The Knicks didn’t know where they were going to play. They didn’t know whom they were going to play. And they didn’t know what they were going to be playing for.
These unknowns had to be killing Tom Thibodeau, NBA’s current king of preparation, as his Knicks headed into Tuesday night’s game against the Charlotte Hornets, which was the final night of group play in the NBA In-Season Tournament.
The Knicks, like every other team in the NBA, had no idea early Tuesday what their next week would entail. Depending on the results of Tuesday night’s play, they could either advance to the knockout rounds that are scheduled for next Monday or Tuesday or be assigned games against other non-qualifying teams.
This means the Knicks, who had a 2-1 record entering their final group-play game Tuesday, could be playing any one of a dozen or so teams in their first game next week depending on how it all shook out later that night.
For a guy like Thibodeau, who was famous early in his career for pulling all-nighters in the film room, having a staff break down so many possible opponents posed a new kind of challenge. In fact, Thibodeau said that it’s even more unpredictable than what basketball staffs with a playoff-bound team go through at the end of a season when they aren’t quite sure whom they will meet in the playoffs.
“When the regular season came, you have a pretty good idea that it’s going to be one of two or three teams,” he said. “Now, there’s a lot more to it. There’s so many possibilities and you have to prepare for all of them. Your advance people, they’re busy. Your video people are busy. This is what the tournament has done.
“But I think the play-in has been a huge success and I think this will be too.”
Although the tournament’s success remains to be seen — it’s hard to imagine any team getting too pumped up to hang an In-Season Tournament championship banner from its rafters — there have been some interesting moments in the group-play stage, much more interesting than we could have expected to see in a regular mid-November game.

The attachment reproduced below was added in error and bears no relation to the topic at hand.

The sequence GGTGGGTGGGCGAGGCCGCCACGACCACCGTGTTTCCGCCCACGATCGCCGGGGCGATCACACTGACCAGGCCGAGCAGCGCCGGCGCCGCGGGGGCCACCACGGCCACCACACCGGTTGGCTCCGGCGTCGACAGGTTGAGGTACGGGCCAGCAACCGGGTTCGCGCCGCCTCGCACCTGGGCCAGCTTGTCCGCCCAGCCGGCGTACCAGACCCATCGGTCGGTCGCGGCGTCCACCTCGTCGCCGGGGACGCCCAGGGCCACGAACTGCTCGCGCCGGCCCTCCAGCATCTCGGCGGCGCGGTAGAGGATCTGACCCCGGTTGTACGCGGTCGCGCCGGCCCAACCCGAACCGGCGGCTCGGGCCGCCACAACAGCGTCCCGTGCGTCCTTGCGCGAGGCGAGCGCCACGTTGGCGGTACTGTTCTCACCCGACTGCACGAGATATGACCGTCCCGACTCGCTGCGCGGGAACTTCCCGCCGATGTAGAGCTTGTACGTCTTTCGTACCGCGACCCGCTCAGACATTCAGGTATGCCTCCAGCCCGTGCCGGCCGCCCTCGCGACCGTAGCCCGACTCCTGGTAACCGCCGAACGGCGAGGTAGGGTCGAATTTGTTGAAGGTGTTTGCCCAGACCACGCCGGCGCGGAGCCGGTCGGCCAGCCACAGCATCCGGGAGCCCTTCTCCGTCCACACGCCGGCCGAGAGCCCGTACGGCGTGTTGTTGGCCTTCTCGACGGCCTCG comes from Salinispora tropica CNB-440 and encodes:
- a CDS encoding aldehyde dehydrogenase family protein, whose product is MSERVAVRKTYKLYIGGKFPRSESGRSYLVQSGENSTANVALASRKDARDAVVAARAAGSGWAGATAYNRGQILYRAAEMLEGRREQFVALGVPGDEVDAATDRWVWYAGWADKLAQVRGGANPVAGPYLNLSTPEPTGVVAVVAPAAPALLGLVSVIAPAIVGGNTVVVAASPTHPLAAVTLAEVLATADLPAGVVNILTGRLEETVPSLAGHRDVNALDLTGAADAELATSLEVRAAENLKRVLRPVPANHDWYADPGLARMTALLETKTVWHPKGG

Leading the list for the Knicks was their come-from-behind 100-98 win over Miami in Friday’s group-play game. Jalen Brunson, who scored eight points in the final three minutes, likened the atmosphere at Madison Square Garden that night to a playoff game. The game might have had some of that atmosphere anyway, given that Miami eliminated the Knicks from the playoffs last year. Yet, having something additional to play for elevated the stakes somewhat.
The biggest unexpected bonus of the group-play stage of the tournament, however, seems to be the general state of confusion it has caused as fans tried to figure out just what had to happen Tuesday for their team to advance. This alone kept fans talking. It also turned Tuesday night’s Knicks game against a bad Charlotte team that was missing LaMelo Ball, its top scorer, into something verging on must-see TV for Knicks fans.
Make no mistake, there’s nothing the NBA would like more than to see the Knicks advance in the tournament. Heading into Tuesday night’s play, the Lakers and Pacers had already clinched. Adding another big-market team like the Knicks to the knockout round will certainly help viewership. And, make no mistake, that’s what this whole tournament is about.
The NBA’s current media deal ends at the close of the 2024-25 season, which means they can start negotiating with their current broadcasting partner in March and other interested parties, including Amazon, a month later. You can bet Adam Silver will be thrilled to show them that, yes, fans do care about the NBA before Christmas.